NCPA - National Center for Policy Analysis

Despite Social Security, Some Seniors Live In Poverty

September 24, 1999

Nearly half of Americans age 65 or older would live below the poverty line were it not for Social Security, according to a study of Census data by the Center on Budget and Policy Priorities. Women, in particular, are dependent on their monthly checks.

There are several reasons for this. The formula used for calculating Social Security benefits reduces those benefits when a spouse dies. And many older women have lower benefits because they have never worked outside the home, or worked only sporadically at low-paying jobs.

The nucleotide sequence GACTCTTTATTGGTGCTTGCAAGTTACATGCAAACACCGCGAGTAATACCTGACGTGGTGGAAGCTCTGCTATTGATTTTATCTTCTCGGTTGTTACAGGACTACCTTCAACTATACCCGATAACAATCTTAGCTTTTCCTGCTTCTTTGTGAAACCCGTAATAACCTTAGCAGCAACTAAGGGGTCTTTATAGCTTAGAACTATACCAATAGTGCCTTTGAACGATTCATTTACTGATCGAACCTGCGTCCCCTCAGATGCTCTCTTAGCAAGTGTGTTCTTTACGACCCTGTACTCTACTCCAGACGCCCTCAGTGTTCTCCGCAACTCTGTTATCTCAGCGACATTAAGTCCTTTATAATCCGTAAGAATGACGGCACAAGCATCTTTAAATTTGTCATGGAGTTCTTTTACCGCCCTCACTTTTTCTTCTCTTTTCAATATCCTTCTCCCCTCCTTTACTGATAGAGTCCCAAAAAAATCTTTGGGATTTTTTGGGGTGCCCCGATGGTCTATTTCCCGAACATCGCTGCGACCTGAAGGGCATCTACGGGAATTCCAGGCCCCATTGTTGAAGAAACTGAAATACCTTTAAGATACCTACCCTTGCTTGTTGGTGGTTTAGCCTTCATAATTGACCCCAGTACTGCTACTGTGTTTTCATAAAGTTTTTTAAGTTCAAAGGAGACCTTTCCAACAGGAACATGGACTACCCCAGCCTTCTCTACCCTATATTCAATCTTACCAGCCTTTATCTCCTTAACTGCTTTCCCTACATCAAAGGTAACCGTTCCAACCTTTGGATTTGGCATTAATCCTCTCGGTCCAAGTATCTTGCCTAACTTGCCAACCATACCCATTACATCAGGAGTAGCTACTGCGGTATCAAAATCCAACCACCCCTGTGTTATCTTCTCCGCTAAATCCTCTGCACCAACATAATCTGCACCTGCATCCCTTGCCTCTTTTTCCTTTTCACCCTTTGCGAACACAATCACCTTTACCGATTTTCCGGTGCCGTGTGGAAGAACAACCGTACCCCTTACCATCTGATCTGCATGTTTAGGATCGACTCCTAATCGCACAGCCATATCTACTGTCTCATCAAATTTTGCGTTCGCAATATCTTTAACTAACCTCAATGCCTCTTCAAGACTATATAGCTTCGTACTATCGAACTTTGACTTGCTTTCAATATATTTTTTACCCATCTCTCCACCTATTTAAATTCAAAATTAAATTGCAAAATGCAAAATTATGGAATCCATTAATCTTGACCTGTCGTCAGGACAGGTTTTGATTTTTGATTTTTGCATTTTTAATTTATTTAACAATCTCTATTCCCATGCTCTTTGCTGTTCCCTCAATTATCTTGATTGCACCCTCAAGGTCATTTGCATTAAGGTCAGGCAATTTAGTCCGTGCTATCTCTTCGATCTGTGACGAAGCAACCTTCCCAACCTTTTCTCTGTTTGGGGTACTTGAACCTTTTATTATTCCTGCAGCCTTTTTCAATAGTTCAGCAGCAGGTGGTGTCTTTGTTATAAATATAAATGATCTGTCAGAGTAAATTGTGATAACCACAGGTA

According to data from the Census Bureau and the Social Security Administration:

  • Among African-American women age 65 and older, the poverty rate was 28.9 percent in 1997.
  • Among all elderly women, the poverty rate was 13.1 percent -- compared with 7 percent for the men.
  • But it was 18 percent for widows and 11.4 percent for widowers.

Source: Greg Hitt, "Old Women's Hope Fades for Social Security Overhaul," Wall Street Journal, September 24, 1999.


Browse more articles on Tax and Spending Issues